A great many Americans are uninsured for some period of time in a given year–in between jobs, or whatever.
    They can go into the Exchange at that point–which opens it to a huge number of people.
    In addition the House bill plans to open the Exchange to Everyone (including people who have employer based insurance through a large corporation) in the future. The Bill doesn’t specifiy when, but I’m told that people are talking about “in 5 possibly 3 years.”
    We need time to figure out how many of those people will need subsidies.
    Right now large employers pay an average of 75% of premiums.
    Without that help many middle-income and lower-income people will need–adn qualify for–subsidies from the government.
    In addition, people who now have insurance through a large employer who is paying an average of 75% of the premium are not, by and large, that eager to go out and buy their own insurance.
    They might find the idea of a public option appealing, but most would prefer to “wait and see” how it works out.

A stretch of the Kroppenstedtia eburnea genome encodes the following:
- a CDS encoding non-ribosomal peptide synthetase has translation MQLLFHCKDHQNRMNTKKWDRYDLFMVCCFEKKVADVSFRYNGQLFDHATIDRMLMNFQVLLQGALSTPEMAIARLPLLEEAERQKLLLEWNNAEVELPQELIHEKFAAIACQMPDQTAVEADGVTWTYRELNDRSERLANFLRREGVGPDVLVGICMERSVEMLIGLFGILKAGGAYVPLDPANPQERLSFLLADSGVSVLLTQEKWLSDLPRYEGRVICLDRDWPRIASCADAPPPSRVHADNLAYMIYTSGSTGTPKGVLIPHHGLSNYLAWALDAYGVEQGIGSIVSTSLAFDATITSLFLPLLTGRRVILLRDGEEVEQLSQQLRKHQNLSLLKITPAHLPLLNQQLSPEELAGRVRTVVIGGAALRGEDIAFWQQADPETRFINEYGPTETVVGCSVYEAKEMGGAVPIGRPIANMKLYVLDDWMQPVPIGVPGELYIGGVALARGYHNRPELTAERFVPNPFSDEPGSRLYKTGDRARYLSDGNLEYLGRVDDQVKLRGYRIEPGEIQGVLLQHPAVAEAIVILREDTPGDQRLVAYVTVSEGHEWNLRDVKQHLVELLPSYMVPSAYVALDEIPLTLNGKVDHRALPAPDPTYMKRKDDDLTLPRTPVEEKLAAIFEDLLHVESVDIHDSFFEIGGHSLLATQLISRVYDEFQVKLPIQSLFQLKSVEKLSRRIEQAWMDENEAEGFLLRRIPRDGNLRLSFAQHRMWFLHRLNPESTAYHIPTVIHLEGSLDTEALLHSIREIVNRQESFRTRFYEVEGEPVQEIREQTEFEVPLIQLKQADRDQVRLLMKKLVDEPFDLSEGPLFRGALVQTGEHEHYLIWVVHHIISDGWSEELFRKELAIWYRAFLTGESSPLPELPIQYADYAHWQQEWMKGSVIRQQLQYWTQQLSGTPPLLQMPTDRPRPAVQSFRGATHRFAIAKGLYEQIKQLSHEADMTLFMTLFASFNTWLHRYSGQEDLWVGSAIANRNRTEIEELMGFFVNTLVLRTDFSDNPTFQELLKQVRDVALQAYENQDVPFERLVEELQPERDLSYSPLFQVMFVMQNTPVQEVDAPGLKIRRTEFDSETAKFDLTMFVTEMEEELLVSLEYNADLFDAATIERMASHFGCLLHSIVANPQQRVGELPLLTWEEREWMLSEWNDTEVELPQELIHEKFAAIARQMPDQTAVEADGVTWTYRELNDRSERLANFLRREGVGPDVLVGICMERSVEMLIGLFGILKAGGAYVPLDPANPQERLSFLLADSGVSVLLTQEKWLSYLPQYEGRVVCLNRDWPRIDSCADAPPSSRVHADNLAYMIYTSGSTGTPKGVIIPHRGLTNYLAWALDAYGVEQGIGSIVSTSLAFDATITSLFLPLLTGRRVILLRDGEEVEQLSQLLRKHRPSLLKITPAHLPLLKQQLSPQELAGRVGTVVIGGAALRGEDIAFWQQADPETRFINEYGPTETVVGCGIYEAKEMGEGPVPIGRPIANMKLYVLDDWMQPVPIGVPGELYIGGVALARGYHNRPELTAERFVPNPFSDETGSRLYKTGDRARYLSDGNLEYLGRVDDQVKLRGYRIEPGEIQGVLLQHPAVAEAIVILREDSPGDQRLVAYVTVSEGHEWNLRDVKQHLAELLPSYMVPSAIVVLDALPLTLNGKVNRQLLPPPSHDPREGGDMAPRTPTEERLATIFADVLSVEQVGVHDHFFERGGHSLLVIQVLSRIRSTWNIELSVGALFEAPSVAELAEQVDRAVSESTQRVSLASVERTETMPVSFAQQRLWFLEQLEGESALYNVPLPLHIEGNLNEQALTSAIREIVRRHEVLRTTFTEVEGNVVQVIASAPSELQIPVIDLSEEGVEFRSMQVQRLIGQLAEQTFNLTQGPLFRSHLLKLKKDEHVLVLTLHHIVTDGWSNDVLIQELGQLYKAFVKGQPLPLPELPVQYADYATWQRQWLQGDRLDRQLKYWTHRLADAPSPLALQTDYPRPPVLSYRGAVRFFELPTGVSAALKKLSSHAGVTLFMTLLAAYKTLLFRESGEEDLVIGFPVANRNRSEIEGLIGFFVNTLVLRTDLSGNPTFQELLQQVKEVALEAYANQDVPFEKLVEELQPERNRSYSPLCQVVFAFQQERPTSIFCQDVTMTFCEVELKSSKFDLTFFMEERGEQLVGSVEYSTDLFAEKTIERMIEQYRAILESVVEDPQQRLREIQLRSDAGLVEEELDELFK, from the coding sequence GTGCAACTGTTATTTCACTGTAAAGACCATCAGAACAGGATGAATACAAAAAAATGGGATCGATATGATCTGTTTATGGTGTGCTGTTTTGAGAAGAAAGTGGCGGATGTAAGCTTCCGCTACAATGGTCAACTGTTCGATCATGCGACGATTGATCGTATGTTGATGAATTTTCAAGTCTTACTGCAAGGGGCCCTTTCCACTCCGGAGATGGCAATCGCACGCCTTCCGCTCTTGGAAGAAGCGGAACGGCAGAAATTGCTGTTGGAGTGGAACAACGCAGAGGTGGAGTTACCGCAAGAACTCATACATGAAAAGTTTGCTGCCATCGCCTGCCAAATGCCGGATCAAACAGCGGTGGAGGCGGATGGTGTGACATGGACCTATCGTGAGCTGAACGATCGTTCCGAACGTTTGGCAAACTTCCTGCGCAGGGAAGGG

Best, mm

  15. Legacy, Fred, Joe Says,Alison
    Legacy– Right now it is illegal for doctors to “balance bill” patients on Medicare (i.e. charge them the difference between what Medicare pays and what they want to bill.
    Under reform, I suspect that what you describe–leaving it to the patient to bil Medicare while charging whether the doc feels like charging will be illegal.
    Half of all U.S. seniors have total income of less than $20,000 a year –this includes Social Security,, pensisons, dividends, investment income, part-time work etc.
    They have to be protected against those specialists who would gouge them.
    That said, reform already plans to hike fees for primary care,, geriatricians and pediatricans by 5% to 10%–plus add bonuses for quality.
    Finally, and most importantly, more and more providers are going to be
    joning “accountable care oganizations” where they are on salary, or joining with other doctors and hospitals to accept “bundled payments”
    That’s the future because that’s where the financial incentives will be
    Boutique medicine will appeal to some wealthy patients and very popular docotrs can attract enough patients to do it. But well-heeled patients expect real service from boutiques: typically, they except access to the doctor by phone, e-mail or in person 24/7.